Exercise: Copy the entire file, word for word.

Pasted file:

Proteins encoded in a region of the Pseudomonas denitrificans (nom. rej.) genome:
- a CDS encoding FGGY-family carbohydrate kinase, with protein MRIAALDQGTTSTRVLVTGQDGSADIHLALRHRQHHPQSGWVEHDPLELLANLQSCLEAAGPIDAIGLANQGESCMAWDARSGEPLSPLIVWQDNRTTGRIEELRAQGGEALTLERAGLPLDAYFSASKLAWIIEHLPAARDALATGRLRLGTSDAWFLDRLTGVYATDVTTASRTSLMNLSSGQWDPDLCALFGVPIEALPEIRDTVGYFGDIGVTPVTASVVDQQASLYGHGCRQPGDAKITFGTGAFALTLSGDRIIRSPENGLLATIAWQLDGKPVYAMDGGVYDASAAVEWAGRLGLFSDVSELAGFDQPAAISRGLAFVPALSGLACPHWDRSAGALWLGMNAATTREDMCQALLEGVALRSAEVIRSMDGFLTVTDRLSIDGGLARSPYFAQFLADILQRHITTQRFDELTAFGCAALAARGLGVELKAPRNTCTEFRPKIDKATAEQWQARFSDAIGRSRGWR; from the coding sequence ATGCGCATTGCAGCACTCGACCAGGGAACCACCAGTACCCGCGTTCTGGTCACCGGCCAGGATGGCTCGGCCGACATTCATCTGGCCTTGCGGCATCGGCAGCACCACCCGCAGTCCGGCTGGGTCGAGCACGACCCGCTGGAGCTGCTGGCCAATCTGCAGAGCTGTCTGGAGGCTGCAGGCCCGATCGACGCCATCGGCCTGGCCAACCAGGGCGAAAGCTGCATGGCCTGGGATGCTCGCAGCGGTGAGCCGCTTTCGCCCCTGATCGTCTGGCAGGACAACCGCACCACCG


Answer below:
Proteins encoded in a region of the Pseudomonas denitrificans (nom. rej.) genome:
- a CDS encoding FGGY-family carbohydrate kinase, with protein MRIAALDQGTTSTRVLVTGQDGSADIHLALRHRQHHPQSGWVEHDPLELLANLQSCLEAAGPIDAIGLANQGESCMAWDARSGEPLSPLIVWQDNRTTGRIEELRAQGGEALTLERAGLPLDAYFSASKLAWIIEHLPAARDALATGRLRLGTSDAWFLDRLTGVYATDVTTASRTSLMNLSSGQWDPDLCALFGVPIEALPEIRDTVGYFGDIGVTPVTASVVDQQASLYGHGCRQPGDAKITFGTGAFALTLSGDRIIRSPENGLLATIAWQLDGKPVYAMDGGVYDASAAVEWAGRLGLFSDVSELAGFDQPAAISRGLAFVPALSGLACPHWDRSAGALWLGMNAATTREDMCQALLEGVALRSAEVIRSMDGFLTVTDRLSIDGGLARSPYFAQFLADILQRHITTQRFDELTAFGCAALAARGLGVELKAPRNTCTEFRPKIDKATAEQWQARFSDAIGRSRGWR; from the coding sequence ATGCGCATTGCAGCACTCGACCAGGGAACCACCAGTACCCGCGTTCTGGTCACCGGCCAGGATGGCTCGGCCGACATTCATCTGGCCTTGCGGCATCGGCAGCACCACCCGCAGTCCGGCTGGGTCGAGCACGACCCGCTGGAGCTGCTGGCCAATCTGCAGAGCTGTCTGGAGGCTGCAGGCCCGATCGACGCCATCGGCCTGGCCAACCAGGGCGAAAGCTGCATGGCCTGGGATGCTCGCAGCGGTGAGCCGCTTTCGCCCCTGATCGTCTGGCAGGACAACCGCACCACCG